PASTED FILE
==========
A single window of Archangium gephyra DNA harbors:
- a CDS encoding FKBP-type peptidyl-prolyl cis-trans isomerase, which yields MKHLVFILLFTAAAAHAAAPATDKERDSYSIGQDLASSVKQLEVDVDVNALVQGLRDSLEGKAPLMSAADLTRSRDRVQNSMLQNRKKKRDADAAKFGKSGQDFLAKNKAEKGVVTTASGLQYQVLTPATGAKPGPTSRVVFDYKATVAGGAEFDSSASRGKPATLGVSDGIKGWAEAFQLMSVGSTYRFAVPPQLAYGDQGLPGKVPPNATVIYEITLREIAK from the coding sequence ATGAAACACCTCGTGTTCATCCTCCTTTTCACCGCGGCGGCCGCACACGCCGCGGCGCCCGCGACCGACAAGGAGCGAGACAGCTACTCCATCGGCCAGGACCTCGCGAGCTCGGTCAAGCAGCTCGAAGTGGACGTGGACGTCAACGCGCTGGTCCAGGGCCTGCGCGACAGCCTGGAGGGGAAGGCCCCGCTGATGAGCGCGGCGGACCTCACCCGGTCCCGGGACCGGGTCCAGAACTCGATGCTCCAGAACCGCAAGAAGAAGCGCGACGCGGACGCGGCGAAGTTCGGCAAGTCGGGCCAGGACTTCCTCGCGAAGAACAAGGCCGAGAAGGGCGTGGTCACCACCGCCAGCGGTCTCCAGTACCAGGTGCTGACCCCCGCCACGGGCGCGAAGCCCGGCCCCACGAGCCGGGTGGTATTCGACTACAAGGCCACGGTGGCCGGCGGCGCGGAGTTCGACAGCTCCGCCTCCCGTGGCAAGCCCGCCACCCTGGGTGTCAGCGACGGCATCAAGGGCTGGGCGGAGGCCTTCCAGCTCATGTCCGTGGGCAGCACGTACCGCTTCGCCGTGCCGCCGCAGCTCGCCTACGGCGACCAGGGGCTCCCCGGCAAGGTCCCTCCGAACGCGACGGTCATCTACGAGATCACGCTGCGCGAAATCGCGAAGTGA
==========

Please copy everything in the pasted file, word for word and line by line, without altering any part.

A single window of Archangium gephyra DNA harbors:
- a CDS encoding FKBP-type peptidyl-prolyl cis-trans isomerase, which yields MKHLVFILLFTAAAAHAAAPATDKERDSYSIGQDLASSVKQLEVDVDVNALVQGLRDSLEGKAPLMSAADLTRSRDRVQNSMLQNRKKKRDADAAKFGKSGQDFLAKNKAEKGVVTTASGLQYQVLTPATGAKPGPTSRVVFDYKATVAGGAEFDSSASRGKPATLGVSDGIKGWAEAFQLMSVGSTYRFAVPPQLAYGDQGLPGKVPPNATVIYEITLREIAK from the coding sequence ATGAAACACCTCGTGTTCATCCTCCTTTTCACCGCGGCGGCCGCACACGCCGCGGCGCCCGCGACCGACAAGGAGCGAGACAGCTACTCCATCGGCCAGGACCTCGCGAGCTCGGTCAAGCAGCTCGAAGTGGACGTGGACGTCAACGCGCTGGTCCAGGGCCTGCGCGACAGCCTGGAGGGGAAGGCCCCGCTGATGAGCGCGGCGGACCTCACCCGGTCCCGGGACCGGGTCCAGAACTCGATGCTCCAGAACCGCAAGAAGAAGCGCGACGCGGACGCGGCGAAGTTCGGCAAGTCGGGCCAGGACTTCCTCGCGAAGAACAAGGCCGAGAAGGGCGTGGTCACCACCGCCAGCGGTCTCCAGTACCAGGTGCTGACCCCCGCCACGGGCGCGAAGCCCGGCCCCACGAGCCGGGTGGTATTCGACTACAAGGCCACGGTGGCCGGCGGCGCGGAGTTCGACAGCTCCGCCTCCCGTGGCAAGCCCGCCACCCTGGGTGTCAGCGACGGCATCAAGGGCTGGGCGGAGGCCTTCCAGCTCATGTCCGTGGGCAGCACGTACCGCTTCGCCGTGCCGCCGCAGCTCGCCTACGGCGACCAGGGGCTCCCCGGCAAGGTCCCTCCGAACGCGACGGTCATCTACGAGATCACGCTGCGCGAAATCGCGAAGTGA